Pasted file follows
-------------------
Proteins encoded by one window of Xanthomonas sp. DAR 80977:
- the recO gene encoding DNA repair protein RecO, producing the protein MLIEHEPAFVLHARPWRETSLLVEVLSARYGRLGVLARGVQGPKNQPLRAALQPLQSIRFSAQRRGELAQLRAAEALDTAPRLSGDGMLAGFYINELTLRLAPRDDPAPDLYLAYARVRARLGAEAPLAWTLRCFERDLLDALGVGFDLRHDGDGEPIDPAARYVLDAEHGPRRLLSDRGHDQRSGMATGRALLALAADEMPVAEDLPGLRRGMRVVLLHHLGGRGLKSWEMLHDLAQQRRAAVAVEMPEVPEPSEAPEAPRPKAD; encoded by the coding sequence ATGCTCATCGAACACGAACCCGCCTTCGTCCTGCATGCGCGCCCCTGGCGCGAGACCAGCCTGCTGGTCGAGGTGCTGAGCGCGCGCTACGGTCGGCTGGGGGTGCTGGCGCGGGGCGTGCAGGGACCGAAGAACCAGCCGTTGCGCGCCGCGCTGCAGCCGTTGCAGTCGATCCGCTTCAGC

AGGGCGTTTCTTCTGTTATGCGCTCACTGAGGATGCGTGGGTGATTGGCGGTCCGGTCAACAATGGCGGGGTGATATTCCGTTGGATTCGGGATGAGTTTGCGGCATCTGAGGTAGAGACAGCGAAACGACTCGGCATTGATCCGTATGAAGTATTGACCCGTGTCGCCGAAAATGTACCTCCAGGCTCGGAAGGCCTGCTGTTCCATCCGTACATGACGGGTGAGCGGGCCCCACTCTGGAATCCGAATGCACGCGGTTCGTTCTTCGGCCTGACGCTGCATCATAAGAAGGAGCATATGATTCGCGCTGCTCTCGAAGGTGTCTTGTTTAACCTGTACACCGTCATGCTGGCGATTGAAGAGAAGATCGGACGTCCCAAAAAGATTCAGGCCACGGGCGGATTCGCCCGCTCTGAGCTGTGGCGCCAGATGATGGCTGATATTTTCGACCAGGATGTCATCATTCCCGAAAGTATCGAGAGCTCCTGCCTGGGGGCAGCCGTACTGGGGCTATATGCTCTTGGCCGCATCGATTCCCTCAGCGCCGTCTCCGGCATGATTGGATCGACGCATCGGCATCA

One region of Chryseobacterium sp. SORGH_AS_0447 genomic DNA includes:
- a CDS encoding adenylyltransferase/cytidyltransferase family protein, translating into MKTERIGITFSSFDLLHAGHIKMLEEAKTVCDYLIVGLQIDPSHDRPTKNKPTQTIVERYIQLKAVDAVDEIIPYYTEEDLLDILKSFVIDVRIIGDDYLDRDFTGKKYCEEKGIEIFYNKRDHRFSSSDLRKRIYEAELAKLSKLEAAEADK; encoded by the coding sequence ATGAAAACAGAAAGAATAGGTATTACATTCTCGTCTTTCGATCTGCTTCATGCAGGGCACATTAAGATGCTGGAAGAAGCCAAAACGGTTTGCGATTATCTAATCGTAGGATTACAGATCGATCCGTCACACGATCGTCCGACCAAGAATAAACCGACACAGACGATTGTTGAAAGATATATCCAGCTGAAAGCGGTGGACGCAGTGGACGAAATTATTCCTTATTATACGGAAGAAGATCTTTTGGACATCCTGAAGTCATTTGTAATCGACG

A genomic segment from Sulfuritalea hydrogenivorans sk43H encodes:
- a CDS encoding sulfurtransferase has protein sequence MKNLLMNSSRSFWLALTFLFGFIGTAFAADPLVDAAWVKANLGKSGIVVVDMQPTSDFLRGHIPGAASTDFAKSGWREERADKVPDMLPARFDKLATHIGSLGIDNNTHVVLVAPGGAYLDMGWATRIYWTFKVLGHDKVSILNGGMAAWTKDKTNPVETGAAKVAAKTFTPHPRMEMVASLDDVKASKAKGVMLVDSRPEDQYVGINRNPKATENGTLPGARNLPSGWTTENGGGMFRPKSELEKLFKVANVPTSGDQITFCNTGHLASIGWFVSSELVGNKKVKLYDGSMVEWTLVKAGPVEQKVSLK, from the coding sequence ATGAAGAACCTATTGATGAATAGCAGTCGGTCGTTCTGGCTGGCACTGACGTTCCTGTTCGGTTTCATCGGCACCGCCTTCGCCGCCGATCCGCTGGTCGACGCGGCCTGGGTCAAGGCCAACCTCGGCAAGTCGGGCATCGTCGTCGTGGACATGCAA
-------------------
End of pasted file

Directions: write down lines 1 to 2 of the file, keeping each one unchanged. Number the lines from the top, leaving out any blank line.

Proteins encoded by one window of Xanthomonas sp. DAR 80977:
- the recO gene encoding DNA repair protein RecO, producing the protein MLIEHEPAFVLHARPWRETSLLVEVLSARYGRLGVLARGVQGPKNQPLRAALQPLQSIRFSAQRRGELAQLRAAEALDTAPRLSGDGMLAGFYINELTLRLAPRDDPAPDLYLAYARVRARLGAEAPLAWTLRCFERDLLDALGVGFDLRHDGDGEPIDPAARYVLDAEHGPRRLLSDRGHDQRSGMATGRALLALAADEMPVAEDLPGLRRGMRVVLLHHLGGRGLKSWEMLHDLAQQRRAAVAVEMPEVPEPSEAPEAPRPKAD; encoded by the coding sequence ATGCTCATCGAACACGAACCCGCCTTCGTCCTGCATGCGCGCCCCTGGCGCGAGACCAGCCTGCTGGTCGAGGTGCTGAGCGCGCGCTACGGTCGGCTGGGGGTGCTGGCGCGGGGCGTGCAGGGACCGAAGAACCAGCCGTTGCGCGCCGCGCTGCAGCCGTTGCAGTCGATCCGCTTCAGC